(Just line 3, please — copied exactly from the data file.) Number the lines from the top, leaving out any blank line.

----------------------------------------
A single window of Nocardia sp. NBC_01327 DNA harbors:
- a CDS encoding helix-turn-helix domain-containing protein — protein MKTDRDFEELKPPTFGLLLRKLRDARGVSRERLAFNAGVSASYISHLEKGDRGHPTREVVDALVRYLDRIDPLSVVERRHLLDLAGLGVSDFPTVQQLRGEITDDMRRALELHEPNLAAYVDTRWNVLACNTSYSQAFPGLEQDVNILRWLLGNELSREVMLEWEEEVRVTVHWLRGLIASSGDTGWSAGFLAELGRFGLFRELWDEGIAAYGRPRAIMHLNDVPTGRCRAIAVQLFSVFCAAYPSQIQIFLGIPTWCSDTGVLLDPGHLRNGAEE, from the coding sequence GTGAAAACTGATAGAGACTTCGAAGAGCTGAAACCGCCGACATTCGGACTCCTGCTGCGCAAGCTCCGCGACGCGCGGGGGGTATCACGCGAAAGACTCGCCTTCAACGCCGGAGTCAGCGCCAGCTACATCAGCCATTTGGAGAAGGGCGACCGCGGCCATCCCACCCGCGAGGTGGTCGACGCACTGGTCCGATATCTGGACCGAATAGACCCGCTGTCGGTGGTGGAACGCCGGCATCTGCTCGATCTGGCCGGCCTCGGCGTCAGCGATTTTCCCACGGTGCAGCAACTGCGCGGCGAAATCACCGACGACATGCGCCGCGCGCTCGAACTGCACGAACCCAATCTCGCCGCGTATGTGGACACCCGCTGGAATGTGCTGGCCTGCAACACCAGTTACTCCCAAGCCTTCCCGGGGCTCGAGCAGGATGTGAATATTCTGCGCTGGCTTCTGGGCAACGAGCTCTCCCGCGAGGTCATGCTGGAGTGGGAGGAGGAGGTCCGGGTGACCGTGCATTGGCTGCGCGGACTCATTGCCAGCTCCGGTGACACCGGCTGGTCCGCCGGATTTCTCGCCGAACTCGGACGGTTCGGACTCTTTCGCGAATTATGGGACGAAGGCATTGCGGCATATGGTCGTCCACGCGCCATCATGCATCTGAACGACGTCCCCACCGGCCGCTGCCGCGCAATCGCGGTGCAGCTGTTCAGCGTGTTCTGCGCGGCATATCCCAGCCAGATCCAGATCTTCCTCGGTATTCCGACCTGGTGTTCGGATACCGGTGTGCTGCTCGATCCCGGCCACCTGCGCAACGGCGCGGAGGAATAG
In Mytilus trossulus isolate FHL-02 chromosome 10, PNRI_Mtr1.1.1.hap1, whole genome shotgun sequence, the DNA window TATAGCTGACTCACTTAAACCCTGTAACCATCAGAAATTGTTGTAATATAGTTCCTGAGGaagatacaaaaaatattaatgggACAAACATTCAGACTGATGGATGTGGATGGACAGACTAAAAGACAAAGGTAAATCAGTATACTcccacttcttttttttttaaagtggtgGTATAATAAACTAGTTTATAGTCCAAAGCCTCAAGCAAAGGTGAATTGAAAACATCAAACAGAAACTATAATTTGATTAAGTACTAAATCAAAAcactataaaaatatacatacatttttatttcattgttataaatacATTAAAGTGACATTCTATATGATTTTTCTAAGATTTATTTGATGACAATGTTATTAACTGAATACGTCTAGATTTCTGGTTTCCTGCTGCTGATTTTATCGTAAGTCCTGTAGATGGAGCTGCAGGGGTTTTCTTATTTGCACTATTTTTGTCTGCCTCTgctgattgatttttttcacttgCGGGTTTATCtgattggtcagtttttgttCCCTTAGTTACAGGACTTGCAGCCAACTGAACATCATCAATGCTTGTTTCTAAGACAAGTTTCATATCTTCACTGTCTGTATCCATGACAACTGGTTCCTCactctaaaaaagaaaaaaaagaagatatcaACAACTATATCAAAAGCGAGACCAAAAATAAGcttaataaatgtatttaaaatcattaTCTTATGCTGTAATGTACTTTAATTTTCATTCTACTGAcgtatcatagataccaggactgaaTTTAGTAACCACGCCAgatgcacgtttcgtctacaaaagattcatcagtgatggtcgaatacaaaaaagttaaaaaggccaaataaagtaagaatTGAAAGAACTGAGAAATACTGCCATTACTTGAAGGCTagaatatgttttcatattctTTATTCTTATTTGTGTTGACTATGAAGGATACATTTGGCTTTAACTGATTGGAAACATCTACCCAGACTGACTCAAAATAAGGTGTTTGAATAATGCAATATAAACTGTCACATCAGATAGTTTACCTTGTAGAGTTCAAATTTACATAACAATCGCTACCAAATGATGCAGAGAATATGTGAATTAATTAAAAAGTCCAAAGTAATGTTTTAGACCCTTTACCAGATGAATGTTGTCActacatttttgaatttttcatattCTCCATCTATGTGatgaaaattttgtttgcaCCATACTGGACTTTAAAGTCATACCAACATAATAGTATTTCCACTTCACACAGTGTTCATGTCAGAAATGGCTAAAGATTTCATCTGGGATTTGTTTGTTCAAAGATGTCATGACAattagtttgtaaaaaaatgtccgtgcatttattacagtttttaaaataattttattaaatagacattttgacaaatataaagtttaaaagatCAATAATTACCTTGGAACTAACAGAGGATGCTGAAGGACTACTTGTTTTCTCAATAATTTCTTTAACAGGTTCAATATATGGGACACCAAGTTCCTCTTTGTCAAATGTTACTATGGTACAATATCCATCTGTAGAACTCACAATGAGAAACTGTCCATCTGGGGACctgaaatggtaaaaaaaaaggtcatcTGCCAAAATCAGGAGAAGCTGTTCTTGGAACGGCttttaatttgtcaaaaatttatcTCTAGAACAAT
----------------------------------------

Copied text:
In Mytilus trossulus isolate FHL-02 chromosome 10, PNRI_Mtr1.1.1.hap1, whole genome shotgun sequence, the DNA window TATAGCTGACTCACTTAAACCCTGTAACCATCAGAAATTGTTGTAATATAGTTCCTGAGGaagatacaaaaaatattaatgggACAAACATTCAGACTGATGGATGTGGATGGACAGACTAAAAGACAAAGGTAAATCAGTATACTcccacttcttttttttttaaagtggtgGTATAATAAACTAGTTTATAGTCCAAAGCCTCAAGCAAAGGTGAATTGAAAACATCAAACAGAAACTATAATTTGATTAAGTACTAAATCAAAAcactataaaaatatacatacatttttatttcattgttataaatacATTAAAGTGACATTCTATATGATTTTTCTAAGATTTATTTGATGACAATGTTATTAACTGAATACGTCTAGATTTCTGGTTTCCTGCTGCTGATTTTATCGTAAGTCCTGTAGATGGAGCTGCAGGGGTTTTCTTATTTGCACTATTTTTGTCTGCCTCTgctgattgatttttttcacttgCGGGTTTATCtgattggtcagtttttgttCCCTTAGTTACAGGACTTGCAGCCAACTGAACATCATCAATGCTTGTTTCTAAGACAAGTTTCATATCTTCACTGTCTGTATCCATGACAACTGGTTCCTCactctaaaaaagaaaaaaaagaagatatcaACAACTATATCAAAAGCGAGACCAAAAATAAGcttaataaatgtatttaaaatcattaTCTTATGCTGTAATGTACTTTAATTTTCATTCTACTGAcgtatcatagataccaggactgaaTTTAGTAACCACGCCAgatgcacgtttcgtctacaaaagattcatcagtgatggtcgaatacaaaaaagttaaaaaggccaaataaagtaagaatTGAAAGAACTGAGAAATACTGCCATTACTTGAAGGCTagaatatgttttcatattctTTATTCTTATTTGTGTTGACTATGAAGGATACATTTGGCTTTAACTGATTGGAAACATCTACCCAGACTGACTCAAAATAAGGTGTTTGAATAATGCAATATAAACTGTCACATCAGATAGTTTACCTTGTAGAGTTCAAATTTACATAACAATCGCTACCAAATGATGCAGAGAATATGTGAATTAATTAAAAAGTCCAAAGTAATGTTTTAGACCCTTTACCAGATGAATGTTGTCActacatttttgaatttttcatattCTCCATCTATGTGatgaaaattttgtttgcaCCATACTGGACTTTAAAGTCATACCAACATAATAGTATTTCCACTTCACACAGTGTTCATGTCAGAAATGGCTAAAGATTTCATCTGGGATTTGTTTGTTCAAAGATGTCATGACAattagtttgtaaaaaaatgtccgtgcatttattacagtttttaaaataattttattaaatagacattttgacaaatataaagtttaaaagatCAATAATTACCTTGGAACTAACAGAGGATGCTGAAGGACTACTTGTTTTCTCAATAATTTCTTTAACAGGTTCAATATATGGGACACCAAGTTCCTCTTTGTCAAATGTTACTATGGTACAATATCCATCTGTAGAACTCACAATGAGAAACTGTCCATCTGGGGACctgaaatggtaaaaaaaaaggtcatcTGCCAAAATCAGGAGAAGCTGTTCTTGGAACGGCttttaatttgtcaaaaatttatcTCTAGAACAAT